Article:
The Impact Of The Lewis And Clark Expedition

1674 Words 7 Pages
Both the Democratic-Republican and Federalist parties had their own opinions and views, but overall the Democratic-Republicans had a more suiting view the overall atmosphere of the country at the time. The parties "The Federalists' downfall was owing primarily to their self-defeating political philosophy, to their ineptness as politicians, and their vindictiveness with which, in their hour of triumph, they used, their political enemies" (Miller 276). The fall of the Federalist party was beneficial when their views started becoming similar. Despite the fighting between the parties, it helped shape the United States for the years to come. The party was short-lived but necessary for the United States to grow and become more successful as a newly …show more content…
He was adamant to pursue the Lewis and Clark Expedition because he wanted to know about the geography and landscape of the land and waterways. “They are the apogee of the American Enlightenment, cataloging and analyzing information and discoveries embracing geography, botany, zoology, astronomy, geology, ethnography, linguistics, and meteorology” (Schwarz 169). Even though many Federalists disagreed with the Lewis and Clark Expedition, the expedition still proceeded. Therefore, if Thomas Jefferson had not been elected into office, the United States would not have grown further west from the land he purchased for the United States. The Federalists would not have purchased the Louisiana territory since their main concern was that it would add to the large debt the country already had due to the Revolutionary …show more content…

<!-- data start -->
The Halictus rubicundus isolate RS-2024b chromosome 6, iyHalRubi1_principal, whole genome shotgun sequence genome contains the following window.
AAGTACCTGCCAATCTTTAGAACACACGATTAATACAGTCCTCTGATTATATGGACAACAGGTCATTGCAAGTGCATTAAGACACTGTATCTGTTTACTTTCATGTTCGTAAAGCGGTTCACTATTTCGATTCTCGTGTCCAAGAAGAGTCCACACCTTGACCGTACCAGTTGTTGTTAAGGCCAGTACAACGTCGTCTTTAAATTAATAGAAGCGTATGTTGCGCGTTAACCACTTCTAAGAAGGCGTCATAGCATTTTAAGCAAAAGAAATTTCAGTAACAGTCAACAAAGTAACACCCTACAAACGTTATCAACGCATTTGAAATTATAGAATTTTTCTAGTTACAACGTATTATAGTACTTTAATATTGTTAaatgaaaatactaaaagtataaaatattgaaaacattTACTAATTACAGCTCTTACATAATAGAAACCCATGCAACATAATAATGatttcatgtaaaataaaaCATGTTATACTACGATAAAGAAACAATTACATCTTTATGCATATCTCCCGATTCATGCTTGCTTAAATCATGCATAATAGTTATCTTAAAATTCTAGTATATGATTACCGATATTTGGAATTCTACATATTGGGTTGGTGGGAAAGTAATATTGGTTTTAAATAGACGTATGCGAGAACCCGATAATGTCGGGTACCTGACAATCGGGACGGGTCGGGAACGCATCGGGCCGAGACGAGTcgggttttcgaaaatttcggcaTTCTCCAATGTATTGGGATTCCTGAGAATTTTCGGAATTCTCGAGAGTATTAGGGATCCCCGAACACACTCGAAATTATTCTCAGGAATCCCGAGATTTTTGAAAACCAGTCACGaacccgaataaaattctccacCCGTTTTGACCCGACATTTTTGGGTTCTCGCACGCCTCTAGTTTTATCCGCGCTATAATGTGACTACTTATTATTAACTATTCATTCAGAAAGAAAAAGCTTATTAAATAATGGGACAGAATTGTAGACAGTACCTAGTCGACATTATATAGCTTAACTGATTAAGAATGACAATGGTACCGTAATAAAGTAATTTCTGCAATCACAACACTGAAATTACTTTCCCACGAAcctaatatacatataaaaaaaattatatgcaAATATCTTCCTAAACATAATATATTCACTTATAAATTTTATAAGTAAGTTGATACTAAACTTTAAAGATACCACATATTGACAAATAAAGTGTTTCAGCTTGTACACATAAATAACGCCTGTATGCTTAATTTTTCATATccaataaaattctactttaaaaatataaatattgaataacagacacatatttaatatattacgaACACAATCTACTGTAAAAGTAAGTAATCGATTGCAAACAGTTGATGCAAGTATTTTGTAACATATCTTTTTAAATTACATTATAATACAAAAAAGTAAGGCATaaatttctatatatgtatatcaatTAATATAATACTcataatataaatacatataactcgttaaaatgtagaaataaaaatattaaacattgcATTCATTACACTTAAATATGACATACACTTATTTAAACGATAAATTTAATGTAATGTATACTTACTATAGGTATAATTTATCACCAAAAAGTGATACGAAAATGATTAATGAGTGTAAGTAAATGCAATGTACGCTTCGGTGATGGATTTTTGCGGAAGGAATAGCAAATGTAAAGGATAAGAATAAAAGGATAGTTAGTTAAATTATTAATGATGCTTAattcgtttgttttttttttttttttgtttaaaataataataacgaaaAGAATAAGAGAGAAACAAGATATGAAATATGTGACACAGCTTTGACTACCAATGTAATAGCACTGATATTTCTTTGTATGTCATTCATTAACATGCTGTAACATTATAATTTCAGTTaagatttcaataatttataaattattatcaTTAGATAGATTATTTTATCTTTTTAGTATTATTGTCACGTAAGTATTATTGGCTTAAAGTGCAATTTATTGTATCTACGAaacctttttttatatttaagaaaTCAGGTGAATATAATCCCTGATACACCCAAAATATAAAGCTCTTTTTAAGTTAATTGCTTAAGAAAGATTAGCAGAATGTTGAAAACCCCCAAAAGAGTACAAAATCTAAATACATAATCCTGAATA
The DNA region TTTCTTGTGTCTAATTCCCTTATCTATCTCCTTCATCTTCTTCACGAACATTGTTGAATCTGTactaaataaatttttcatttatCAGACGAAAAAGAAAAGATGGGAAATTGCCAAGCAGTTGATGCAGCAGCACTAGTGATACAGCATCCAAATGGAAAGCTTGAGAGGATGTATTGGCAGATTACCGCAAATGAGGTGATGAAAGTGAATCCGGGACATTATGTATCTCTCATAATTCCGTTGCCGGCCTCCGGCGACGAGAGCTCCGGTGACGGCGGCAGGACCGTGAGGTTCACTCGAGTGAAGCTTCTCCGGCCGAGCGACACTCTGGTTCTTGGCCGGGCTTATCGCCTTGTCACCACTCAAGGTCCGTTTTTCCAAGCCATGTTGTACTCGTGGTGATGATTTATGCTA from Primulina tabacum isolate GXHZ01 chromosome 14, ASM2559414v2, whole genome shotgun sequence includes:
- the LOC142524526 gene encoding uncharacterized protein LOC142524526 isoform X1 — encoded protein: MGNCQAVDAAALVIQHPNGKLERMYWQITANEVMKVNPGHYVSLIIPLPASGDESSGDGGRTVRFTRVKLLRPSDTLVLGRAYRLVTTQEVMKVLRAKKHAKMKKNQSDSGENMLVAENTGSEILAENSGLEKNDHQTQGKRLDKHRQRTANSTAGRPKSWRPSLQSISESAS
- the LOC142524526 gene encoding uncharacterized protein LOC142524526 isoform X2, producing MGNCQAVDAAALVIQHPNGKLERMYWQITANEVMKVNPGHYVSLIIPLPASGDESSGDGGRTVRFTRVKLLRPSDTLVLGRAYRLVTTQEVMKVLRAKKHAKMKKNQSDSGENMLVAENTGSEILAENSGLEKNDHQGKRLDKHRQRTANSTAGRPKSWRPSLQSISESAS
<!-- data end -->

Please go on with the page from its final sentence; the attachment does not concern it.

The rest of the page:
4: Development of a Nation, 1783-1815, Gale, 1997, pp. 219-221. U.S. History in Context, http://link.galegroup.com/apps/doc/CX2536600780/UHIC?u=berkeley&xid=ed7c3ce3. Accessed 19 Jan. 2018.
Library of Congress. Election of 1800. Library of Congress, www.loc.gov/exhibits/creating-the-united-states/election-of-1800.html. Accessed 1 Sept. 2017.
Miller, John Chester. The Federalist Era, 1789-1801. New York, Harper, 1960.
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Schwarz, Benjamin. “The Journals of the Lewis and Clark Expedition.” The Atlantic. gale power source, Schwarz, Benjamin. “The Journals of the Lewis and Clark Expedition.” The Atlantic, Jan.-Feb. 2003, p. 169. Opposing Viewpoints In Context, http://link.galegroup.com.bps.idm.oclc.org/apps/doc/A96953335/GPS?u=berkeley&sid=GPS&xid=0a440add. Accessed 14 Mar. 2018. Accessed 15 Mar. 2018. Excerpt originally published in The Atlantic, Jan.-Feb. 2003, p.

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